Tuesday, April 3, 2012

Before the Poison by Peter Robinson

Chris Lowndes built a comfortable career composing scores for films in Hollywood. But after twenty-five years abroad, and still quietly reeling from the death of his beloved wife, he decides to return to the Yorkshire dales of his youth. He buys Kilnsgate House, a rambling old mansion deep in the country.
Although Chris finds Kilnsgate charming, something about the house disturbs him — feelings made ever stronger when he learns that the house was the scene of a murder more than fifty years before. The former owner was supposedly poisoned by his beautiful and much younger wife, Grace. Grace was found guilty and hanged for the crime.
His curiosity piqued, Chris talks to the locals and searches through archives for information about the case. But the more he discovers, the more convinced he becomes that Grace may have been innocent. Ignoring warnings to leave it alone, he sets out to discover what really happened over half a century ago—a quest that takes him deep into the past and into a web of secrets that lie all too close to the present.

The best phrase to describe this book is "not quite".  It combines a murder mystery and a gothic ghost story, with a bit of romance, but I'm still undecided on the success of the result. It's not quite what it could have been, or not quite what I expected, or....just not quite.

I loved the setting - English country house, dreary weather, local pubs - very Phyllis Whitney, only with internet.  The protagonist is equally gloomy - recently widowed, bit of a hermit, haunted by a convicted killer - but likable and easy to sympathize with.  The story moves between Chris's present-day story, and Grace's story from the 1940's and 50's - but they don't quite join convincingly.  Living in her home, using her desk and piano, Chris's fascination with Grace is understandable, even expected, but the connection never feels quite complete.  The plot edges towards "ghost story" but doesn't quite get there - the sightings are few, vague and never really explored.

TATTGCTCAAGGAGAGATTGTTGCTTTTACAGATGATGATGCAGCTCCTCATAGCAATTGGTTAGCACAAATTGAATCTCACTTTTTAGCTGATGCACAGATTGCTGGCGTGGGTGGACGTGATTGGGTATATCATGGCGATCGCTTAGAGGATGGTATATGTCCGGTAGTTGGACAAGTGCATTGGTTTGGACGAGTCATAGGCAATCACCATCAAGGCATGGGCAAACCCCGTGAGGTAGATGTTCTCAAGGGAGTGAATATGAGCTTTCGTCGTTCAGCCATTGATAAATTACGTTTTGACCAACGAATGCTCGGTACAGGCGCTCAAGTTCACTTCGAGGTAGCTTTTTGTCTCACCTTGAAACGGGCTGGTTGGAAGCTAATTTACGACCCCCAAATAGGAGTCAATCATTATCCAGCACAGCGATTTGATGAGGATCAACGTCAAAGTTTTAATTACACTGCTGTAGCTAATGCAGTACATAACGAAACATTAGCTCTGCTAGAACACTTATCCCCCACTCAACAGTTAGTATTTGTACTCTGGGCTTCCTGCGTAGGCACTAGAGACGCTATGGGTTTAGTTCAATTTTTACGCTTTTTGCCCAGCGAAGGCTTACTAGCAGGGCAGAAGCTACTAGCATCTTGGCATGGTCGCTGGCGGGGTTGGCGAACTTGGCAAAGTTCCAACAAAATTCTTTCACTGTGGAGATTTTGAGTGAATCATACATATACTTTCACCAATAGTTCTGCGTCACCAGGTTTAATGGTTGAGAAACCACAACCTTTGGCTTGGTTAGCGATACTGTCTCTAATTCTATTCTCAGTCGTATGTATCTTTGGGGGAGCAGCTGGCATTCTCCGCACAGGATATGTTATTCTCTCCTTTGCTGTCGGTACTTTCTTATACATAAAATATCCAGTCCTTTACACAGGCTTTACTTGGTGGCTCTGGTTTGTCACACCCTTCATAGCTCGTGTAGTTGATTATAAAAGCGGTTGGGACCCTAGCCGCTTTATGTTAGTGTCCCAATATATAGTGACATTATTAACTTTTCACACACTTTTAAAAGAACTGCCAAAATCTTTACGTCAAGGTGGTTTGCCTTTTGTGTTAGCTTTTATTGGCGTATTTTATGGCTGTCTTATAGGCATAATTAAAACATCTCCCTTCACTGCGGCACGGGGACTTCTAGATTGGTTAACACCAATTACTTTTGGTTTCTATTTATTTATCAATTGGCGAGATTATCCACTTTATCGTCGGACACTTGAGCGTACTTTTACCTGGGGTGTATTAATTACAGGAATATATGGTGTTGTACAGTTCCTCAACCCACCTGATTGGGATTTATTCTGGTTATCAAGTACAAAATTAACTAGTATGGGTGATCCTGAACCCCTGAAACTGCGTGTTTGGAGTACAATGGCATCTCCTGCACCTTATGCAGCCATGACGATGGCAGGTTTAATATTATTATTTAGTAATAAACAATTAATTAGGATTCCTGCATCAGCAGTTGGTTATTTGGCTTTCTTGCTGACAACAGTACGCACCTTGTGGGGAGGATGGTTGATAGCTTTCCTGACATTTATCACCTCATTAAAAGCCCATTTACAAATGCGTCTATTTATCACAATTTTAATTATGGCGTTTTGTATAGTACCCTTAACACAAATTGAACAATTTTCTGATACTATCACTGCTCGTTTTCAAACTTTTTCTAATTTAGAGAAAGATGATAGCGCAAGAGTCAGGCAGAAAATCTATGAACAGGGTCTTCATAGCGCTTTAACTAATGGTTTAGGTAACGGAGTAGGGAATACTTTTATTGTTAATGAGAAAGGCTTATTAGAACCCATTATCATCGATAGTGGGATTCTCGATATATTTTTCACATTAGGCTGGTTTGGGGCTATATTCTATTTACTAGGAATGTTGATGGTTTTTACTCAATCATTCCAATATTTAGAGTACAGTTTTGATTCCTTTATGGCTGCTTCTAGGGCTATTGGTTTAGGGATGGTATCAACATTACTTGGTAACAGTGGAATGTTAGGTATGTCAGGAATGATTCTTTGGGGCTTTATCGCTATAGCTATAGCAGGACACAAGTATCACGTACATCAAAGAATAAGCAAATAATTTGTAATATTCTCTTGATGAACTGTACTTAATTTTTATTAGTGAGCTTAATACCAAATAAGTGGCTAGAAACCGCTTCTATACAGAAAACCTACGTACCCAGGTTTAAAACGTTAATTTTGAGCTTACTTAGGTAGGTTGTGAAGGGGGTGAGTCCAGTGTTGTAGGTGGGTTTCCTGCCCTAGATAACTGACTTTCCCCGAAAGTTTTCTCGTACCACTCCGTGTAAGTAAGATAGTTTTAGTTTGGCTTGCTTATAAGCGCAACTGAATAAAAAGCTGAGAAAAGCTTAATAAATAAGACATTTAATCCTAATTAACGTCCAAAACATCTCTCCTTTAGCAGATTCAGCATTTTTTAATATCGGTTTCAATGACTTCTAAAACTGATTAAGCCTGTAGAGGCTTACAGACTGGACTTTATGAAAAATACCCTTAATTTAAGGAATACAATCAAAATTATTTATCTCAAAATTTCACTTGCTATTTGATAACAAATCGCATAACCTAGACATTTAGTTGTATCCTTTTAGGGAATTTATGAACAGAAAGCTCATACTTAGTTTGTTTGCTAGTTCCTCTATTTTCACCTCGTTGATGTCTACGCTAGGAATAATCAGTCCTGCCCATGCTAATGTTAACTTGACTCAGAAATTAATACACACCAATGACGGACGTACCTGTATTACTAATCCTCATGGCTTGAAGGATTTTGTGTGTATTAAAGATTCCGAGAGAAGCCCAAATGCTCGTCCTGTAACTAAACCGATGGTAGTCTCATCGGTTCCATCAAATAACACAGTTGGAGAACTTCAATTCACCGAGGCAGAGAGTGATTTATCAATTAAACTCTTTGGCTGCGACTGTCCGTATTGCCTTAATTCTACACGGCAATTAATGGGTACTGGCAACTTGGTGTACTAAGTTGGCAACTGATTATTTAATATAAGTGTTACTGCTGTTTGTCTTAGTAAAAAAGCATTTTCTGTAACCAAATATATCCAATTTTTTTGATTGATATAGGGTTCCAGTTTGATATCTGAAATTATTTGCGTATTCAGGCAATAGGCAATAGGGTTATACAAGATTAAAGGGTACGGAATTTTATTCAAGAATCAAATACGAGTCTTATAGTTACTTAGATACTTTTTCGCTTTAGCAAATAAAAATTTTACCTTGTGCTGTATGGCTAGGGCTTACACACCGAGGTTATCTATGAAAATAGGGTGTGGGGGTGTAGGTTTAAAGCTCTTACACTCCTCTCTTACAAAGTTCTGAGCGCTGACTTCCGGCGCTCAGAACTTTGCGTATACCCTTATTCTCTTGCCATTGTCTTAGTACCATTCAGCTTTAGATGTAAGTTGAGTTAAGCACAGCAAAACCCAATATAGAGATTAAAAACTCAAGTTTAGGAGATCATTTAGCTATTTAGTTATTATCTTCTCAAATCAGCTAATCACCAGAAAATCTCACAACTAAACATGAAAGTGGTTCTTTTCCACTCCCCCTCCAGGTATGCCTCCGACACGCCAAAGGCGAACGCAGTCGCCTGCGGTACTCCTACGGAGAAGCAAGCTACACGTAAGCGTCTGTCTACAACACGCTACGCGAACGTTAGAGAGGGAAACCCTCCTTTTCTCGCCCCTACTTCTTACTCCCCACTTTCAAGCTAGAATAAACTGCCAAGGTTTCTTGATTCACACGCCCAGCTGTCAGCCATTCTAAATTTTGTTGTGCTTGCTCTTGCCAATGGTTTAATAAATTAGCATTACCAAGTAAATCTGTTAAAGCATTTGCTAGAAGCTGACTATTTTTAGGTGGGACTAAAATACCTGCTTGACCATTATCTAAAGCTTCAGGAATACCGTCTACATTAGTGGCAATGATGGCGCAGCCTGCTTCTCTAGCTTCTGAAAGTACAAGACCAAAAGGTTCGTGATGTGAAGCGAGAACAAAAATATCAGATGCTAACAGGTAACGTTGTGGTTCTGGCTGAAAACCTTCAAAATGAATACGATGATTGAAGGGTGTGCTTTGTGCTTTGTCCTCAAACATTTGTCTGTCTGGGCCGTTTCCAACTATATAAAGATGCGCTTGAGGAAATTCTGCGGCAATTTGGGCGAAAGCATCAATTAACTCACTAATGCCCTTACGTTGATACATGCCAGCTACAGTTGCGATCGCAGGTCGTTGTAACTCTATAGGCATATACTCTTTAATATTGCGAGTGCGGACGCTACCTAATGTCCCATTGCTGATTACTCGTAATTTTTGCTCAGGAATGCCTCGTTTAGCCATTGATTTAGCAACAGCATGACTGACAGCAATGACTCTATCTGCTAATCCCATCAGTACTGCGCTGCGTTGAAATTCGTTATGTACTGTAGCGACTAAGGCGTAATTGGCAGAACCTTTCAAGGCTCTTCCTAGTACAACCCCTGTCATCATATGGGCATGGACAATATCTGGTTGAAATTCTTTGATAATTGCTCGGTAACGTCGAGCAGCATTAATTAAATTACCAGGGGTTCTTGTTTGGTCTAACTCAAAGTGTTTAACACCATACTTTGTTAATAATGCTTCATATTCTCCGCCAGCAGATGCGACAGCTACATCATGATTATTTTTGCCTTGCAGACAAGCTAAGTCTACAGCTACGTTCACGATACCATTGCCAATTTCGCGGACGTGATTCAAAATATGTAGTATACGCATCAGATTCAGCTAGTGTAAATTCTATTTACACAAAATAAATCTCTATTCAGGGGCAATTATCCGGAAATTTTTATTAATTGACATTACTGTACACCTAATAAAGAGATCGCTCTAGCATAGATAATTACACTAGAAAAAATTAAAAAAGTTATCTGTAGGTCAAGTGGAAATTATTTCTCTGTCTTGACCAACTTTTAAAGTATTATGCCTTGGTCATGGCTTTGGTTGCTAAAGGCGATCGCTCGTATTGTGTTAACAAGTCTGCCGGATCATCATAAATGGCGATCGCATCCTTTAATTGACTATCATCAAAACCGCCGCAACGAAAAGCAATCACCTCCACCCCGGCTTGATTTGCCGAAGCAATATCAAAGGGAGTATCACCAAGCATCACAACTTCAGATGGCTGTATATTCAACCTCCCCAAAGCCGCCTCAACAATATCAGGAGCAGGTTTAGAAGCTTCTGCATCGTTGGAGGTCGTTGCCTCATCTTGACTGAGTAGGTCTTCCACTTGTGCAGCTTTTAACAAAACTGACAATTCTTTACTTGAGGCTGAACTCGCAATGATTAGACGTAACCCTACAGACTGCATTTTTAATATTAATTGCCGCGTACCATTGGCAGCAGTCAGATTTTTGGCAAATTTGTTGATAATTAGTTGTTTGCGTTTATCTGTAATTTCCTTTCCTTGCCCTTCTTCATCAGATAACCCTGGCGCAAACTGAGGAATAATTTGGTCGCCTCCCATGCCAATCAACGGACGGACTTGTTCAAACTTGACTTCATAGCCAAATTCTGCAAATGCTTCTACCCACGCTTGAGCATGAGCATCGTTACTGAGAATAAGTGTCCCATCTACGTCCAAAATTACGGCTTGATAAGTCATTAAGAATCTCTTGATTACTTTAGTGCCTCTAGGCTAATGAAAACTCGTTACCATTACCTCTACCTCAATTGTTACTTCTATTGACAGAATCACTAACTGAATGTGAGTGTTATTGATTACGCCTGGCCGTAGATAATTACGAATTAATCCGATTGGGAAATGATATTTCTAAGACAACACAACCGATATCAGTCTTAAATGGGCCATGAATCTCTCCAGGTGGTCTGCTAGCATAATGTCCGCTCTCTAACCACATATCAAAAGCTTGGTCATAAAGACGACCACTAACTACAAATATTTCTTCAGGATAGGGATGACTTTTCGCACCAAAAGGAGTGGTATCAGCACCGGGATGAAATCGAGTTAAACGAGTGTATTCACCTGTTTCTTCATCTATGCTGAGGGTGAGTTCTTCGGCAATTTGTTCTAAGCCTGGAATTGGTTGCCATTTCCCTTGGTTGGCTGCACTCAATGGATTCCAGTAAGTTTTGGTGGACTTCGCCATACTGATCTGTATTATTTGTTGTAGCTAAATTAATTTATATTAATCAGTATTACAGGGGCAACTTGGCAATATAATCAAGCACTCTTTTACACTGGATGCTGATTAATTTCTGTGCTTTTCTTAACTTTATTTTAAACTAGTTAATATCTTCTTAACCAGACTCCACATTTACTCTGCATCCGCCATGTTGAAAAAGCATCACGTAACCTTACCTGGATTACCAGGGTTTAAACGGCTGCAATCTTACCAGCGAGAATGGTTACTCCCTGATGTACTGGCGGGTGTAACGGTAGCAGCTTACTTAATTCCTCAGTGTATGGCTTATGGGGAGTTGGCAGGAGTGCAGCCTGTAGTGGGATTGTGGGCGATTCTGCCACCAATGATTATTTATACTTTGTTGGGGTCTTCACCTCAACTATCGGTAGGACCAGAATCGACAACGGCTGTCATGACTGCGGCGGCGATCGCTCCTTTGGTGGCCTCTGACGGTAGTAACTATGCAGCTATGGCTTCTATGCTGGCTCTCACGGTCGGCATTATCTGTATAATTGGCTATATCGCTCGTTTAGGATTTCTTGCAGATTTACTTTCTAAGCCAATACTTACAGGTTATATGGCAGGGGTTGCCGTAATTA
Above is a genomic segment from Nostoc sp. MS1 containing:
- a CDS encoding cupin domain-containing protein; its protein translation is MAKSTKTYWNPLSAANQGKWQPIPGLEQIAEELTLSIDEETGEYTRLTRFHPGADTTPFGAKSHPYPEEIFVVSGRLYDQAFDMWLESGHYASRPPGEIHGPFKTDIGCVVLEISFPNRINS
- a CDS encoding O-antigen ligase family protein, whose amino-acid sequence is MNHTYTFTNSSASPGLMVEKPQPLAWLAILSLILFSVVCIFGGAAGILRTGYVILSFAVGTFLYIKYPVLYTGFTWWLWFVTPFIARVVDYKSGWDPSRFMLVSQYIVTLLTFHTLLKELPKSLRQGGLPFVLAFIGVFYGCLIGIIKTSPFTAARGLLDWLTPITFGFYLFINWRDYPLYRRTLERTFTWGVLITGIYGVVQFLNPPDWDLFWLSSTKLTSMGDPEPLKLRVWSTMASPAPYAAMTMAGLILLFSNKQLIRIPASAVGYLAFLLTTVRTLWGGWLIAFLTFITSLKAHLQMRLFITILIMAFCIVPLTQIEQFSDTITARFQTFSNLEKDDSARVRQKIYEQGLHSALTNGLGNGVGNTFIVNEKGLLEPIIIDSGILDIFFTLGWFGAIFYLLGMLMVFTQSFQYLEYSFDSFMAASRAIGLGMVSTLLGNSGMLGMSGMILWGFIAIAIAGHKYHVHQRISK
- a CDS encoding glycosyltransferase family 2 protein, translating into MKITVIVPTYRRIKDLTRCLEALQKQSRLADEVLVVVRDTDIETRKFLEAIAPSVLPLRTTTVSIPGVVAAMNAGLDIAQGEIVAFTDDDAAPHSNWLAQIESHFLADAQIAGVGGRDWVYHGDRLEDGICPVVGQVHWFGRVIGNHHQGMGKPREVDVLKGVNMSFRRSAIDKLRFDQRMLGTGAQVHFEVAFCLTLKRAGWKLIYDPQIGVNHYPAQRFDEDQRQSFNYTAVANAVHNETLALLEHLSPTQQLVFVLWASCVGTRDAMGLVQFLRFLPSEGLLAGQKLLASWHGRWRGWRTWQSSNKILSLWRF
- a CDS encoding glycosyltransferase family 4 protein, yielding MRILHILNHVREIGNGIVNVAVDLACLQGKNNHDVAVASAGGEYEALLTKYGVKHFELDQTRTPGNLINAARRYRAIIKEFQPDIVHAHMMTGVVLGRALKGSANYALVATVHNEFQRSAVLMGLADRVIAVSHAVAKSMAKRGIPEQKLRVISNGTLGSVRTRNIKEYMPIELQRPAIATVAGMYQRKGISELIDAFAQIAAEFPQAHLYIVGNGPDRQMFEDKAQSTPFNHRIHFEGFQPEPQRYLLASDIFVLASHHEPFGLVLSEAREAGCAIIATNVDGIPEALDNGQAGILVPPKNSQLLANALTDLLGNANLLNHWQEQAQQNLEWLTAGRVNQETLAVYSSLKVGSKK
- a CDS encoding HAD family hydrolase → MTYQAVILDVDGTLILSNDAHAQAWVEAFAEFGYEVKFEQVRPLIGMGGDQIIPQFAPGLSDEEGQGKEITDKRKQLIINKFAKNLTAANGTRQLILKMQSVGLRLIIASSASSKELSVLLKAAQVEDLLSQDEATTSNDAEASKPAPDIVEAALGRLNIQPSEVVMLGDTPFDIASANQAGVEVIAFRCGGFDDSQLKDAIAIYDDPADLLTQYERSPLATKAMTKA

The sections taken from Grace's war-time diary are especially haunting - and proof that you can read, cry and walk on a treadmill simultaneously - but their impact on the present-day story is not quite what it could be.  By the end of the book, it felt as though even the author had grown tired and was merely revealing things that happened "off camera" instead of letting them unfold on the pages.  

I enjoyed this story, always looked forward to the next chapter, but it just wasn't quite . . .  I give it a 4 out of 5.


  1. Hmmm. I usually like stories that have the two timelines. And Peter Robinson is on my list to read. I have one of his books here, not this one though. I might still have to give it a go.

  2. "It combines a murder mystery and a gothic ghost story, with a bit of romance"
    This appeals to me even if it didn't totally hit the mark.